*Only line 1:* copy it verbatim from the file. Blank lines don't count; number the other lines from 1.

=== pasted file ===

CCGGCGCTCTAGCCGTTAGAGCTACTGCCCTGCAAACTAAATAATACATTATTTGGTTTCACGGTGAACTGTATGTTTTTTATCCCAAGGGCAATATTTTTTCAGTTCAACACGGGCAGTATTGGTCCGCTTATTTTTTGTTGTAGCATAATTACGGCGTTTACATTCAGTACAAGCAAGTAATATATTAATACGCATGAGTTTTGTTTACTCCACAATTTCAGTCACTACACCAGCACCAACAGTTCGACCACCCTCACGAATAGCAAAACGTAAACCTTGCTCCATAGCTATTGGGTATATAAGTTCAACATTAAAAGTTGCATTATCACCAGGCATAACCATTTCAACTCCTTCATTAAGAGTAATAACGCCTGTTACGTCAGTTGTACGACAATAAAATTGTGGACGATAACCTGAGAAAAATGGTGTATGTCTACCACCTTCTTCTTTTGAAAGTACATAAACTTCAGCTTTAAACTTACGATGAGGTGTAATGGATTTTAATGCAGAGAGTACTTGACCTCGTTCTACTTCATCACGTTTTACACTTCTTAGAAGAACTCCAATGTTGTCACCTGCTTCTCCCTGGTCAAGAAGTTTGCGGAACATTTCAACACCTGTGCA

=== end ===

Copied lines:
CCGGCGCTCTAGCCGTTAGAGCTACTGCCCTGCAAACTAAATAATACATTATTTGGTTTCACGGTGAACTGTATGTTTTTTATCCCAAGGGCAATATTTTTTCAGTTCAACACGGGCAGTATTGGTCCGCTTATTTTTTGTTGTAGCATAATTACGGCGTTTACATTCAGTACAAGCAAGTAATATATTAATACGCATGAGTTTTGTTTACTCCACAATTTCAGTCACTACACCAGCACCAACAGTTCGACCACCCTCACGAATAGCAAAACGTAAACCTTGCTCCATAGCTATTGGGTATATAAGTTCAACATTAAAAGTTGCATTATCACCAGGCATAACCATTTCAACTCCTTCATTAAGAGTAATAACGCCTGTTACGTCAGTTGTACGACAATAAAATTGTGGACGATAACCTGAGAAAAATGGTGTATGTCTACCACCTTCTTCTTTTGAAAGTACATAAACTTCAGCTTTAAACTTACGATGAGGTGTAATGGATTTTAATGCAGAGAGTACTTGACCTCGTTCTACTTCATCACGTTTTACACTTCTTAGAAGAACTCCAATGTTGTCACCTGCTTCTCCCTGGTCAAGAAGTTTGCGGAACATTTCAACACCTGTGCA